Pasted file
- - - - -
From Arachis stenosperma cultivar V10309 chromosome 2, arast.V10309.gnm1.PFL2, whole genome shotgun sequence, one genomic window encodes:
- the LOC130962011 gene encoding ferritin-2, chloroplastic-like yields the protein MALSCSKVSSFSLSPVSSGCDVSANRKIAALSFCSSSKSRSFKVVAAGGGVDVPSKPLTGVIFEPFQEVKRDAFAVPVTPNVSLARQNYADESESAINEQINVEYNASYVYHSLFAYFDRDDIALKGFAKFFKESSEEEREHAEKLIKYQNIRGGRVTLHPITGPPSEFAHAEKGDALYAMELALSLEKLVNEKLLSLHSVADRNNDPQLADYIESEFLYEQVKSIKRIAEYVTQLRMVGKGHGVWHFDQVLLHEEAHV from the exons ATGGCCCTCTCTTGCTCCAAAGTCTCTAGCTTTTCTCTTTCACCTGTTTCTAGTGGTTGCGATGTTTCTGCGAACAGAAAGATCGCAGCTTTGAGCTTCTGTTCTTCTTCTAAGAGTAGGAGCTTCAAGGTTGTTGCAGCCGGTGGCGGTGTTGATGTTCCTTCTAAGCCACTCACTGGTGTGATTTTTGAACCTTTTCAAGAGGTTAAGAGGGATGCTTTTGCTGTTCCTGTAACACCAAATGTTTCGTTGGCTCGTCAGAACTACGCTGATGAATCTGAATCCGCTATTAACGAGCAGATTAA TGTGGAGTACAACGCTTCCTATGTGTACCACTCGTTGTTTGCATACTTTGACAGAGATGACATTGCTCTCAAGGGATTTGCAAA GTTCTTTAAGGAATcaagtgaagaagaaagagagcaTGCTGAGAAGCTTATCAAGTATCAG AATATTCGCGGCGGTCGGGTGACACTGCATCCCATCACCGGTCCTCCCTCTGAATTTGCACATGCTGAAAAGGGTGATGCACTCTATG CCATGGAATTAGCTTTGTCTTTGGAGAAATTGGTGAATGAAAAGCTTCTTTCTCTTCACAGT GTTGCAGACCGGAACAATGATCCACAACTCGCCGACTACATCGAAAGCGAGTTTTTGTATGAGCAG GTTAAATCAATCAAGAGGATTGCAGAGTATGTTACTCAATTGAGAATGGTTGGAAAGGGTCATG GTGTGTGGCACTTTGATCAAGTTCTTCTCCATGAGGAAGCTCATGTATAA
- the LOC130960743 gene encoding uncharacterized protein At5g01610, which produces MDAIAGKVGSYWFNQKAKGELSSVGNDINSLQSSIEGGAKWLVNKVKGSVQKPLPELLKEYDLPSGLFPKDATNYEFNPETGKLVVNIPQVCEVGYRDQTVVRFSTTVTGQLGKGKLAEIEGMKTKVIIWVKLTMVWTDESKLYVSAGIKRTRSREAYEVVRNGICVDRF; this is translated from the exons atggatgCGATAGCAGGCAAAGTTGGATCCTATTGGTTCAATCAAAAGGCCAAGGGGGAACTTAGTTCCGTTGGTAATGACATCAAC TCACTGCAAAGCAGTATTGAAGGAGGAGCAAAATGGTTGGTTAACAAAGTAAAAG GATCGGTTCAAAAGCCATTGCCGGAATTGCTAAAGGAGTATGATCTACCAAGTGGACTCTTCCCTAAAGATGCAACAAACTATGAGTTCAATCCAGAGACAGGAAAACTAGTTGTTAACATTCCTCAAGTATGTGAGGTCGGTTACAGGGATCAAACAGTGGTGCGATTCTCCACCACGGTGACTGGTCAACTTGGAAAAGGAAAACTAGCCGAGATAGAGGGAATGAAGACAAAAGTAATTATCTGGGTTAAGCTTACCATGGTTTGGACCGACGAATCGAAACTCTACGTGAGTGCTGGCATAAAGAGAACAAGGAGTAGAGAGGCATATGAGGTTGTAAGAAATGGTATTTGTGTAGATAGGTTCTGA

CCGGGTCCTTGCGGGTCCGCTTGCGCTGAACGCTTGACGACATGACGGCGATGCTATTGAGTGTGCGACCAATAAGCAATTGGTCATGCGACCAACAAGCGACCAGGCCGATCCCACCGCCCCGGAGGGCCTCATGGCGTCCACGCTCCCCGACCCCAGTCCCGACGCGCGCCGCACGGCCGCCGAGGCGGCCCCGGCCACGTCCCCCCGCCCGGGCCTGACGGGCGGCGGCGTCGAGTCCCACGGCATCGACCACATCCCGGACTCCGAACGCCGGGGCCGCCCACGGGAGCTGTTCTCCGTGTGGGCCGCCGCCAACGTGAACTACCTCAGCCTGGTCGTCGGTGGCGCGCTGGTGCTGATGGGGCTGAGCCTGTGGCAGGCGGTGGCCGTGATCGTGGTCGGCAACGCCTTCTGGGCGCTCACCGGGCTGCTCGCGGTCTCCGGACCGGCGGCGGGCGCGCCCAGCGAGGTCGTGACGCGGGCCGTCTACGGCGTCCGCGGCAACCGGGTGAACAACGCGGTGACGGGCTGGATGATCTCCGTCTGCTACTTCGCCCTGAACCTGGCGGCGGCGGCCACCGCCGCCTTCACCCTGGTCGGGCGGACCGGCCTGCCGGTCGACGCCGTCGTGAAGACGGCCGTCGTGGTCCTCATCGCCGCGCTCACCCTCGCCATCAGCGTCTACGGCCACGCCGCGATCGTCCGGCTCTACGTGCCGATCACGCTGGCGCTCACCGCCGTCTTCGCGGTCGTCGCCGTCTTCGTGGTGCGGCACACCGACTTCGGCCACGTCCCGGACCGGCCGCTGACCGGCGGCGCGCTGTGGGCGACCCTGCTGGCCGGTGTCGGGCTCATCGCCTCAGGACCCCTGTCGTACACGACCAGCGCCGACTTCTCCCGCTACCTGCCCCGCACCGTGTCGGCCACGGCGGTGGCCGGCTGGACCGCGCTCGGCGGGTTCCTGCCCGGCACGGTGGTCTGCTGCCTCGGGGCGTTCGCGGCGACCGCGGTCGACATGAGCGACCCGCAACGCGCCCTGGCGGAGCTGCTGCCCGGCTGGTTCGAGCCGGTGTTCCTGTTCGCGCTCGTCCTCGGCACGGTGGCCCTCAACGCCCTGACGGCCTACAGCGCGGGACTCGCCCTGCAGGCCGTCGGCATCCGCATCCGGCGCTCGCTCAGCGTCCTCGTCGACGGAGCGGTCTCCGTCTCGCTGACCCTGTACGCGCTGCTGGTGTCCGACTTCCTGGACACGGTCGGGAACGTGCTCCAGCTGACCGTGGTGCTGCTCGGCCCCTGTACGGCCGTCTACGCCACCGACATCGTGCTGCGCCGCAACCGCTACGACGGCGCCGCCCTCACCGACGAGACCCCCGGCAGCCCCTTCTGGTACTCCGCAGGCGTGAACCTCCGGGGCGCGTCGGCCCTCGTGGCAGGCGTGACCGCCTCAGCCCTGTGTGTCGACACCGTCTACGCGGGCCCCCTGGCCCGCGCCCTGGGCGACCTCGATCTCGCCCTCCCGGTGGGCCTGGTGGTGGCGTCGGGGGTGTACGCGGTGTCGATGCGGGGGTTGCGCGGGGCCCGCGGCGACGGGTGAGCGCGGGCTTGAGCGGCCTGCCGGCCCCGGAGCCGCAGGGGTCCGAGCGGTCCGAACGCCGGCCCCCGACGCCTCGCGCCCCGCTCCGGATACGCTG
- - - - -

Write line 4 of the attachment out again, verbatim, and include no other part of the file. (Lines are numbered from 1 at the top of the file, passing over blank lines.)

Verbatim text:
CCGGGTCCTTGCGGGTCCGCTTGCGCTGAACGCTTGACGACATGACGGCGATGCTATTGAGTGTGCGACCAATAAGCAATTGGTCATGCGACCAACAAGCGACCAGGCCGATCCCACCGCCCCGGAGGGCCTCATGGCGTCCACGCTCCCCGACCCCAGTCCCGACGCGCGCCGCACGGCCGCCGAGGCGGCCCCGGCCACGTCCCCCCGCCCGGGCCTGACGGGCGGCGGCGTCGAGTCCCACGGCATCGACCACATCCCGGACTCCGAACGCCGGGGCCGCCCACGGGAGCTGTTCTCCGTGTGGGCCGCCGCCAACGTGAACTACCTCAGCCTGGTCGTCGGTGGCGCGCTGGTGCTGATGGGGCTGAGCCTGTGGCAGGCGGTGGCCGTGATCGTGGTCGGCAACGCCTTCTGGGCGCTCACCGGGCTGCTCGCGGTCTCCGGACCGGCGGCGGGCGCGCCCAGCGAGGTCGTGACGCGGGCCGTCTACGGCGTCCGCGGCAACCGGGTGAACAACGCGGTGACGGGCTGGATGATCTCCGTCTGCTACTTCGCCCTGAACCTGGCGGCGGCGGCCACCGCCGCCTTCACCCTGGTCGGGCGGACCGGCCTGCCGGTCGACGCCGTCGTGAAGACGGCCGTCGTGGTCCTCATCGCCGCGCTCACCCTCGCCATCAGCGTCTACGGCCACGCCGCGATCGTCCGGCTCTACGTGCCGATCACGCTGGCGCTCACCGCCGTCTTCGCGGTCGTCGCCGTCTTCGTGGTGCGGCACACCGACTTCGGCCACGTCCCGGACCGGCCGCTGACCGGCGGCGCGCTGTGGGCGACCCTGCTGGCCGGTGTCGGGCTCATCGCCTCAGGACCCCTGTCGTACACGACCAGCGCCGACTTCTCCCGCTACCTGCCCCGCACCGTGTCGGCCACGGCGGTGGCCGGCTGGACCGCGCTCGGCGGGTTCCTGCCCGGCACGGTGGTCTGCTGCCTCGGGGCGTTCGCGGCGACCGCGGTCGACATGAGCGACCCGCAACGCGCCCTGGCGGAGCTGCTGCCCGGCTGGTTCGAGCCGGTGTTCCTGTTCGCGCTCGTCCTCGGCACGGTGGCCCTCAACGCCCTGACGGCCTACAGCGCGGGACTCGCCCTGCAGGCCGTCGGCATCCGCATCCGGCGCTCGCTCAGCGTCCTCGTCGACGGAGCGGTCTCCGTCTCGCTGACCCTGTACGCGCTGCTGGTGTCCGACTTCCTGGACACGGTCGGGAACGTGCTCCAGCTGACCGTGGTGCTGCTCGGCCCCTGTACGGCCGTCTACGCCACCGACATCGTGCTGCGCCGCAACCGCTACGACGGCGCCGCCCTCACCGACGAGACCCCCGGCAGCCCCTTCTGGTACTCCGCAGGCGTGAACCTCCGGGGCGCGTCGGCCCTCGTGGCAGGCGTGACCGCCTCAGCCCTGTGTGTCGACACCGTCTACGCGGGCCCCCTGGCCCGCGCCCTGGGCGACCTCGATCTCGCCCTCCCGGTGGGCCTGGTGGTGGCGTCGGGGGTGTACGCGGTGTCGATGCGGGGGTTGCGCGGGGCCCGCGGCGACGGGTGAGCGCGGGCTTGAGCGGCCTGCCGGCCCCGGAGCCGCAGGGGTCCGAGCGGTCCGAACGCCGGCCCCCGACGCCTCGCGCCCCGCTCCGGATACGCTG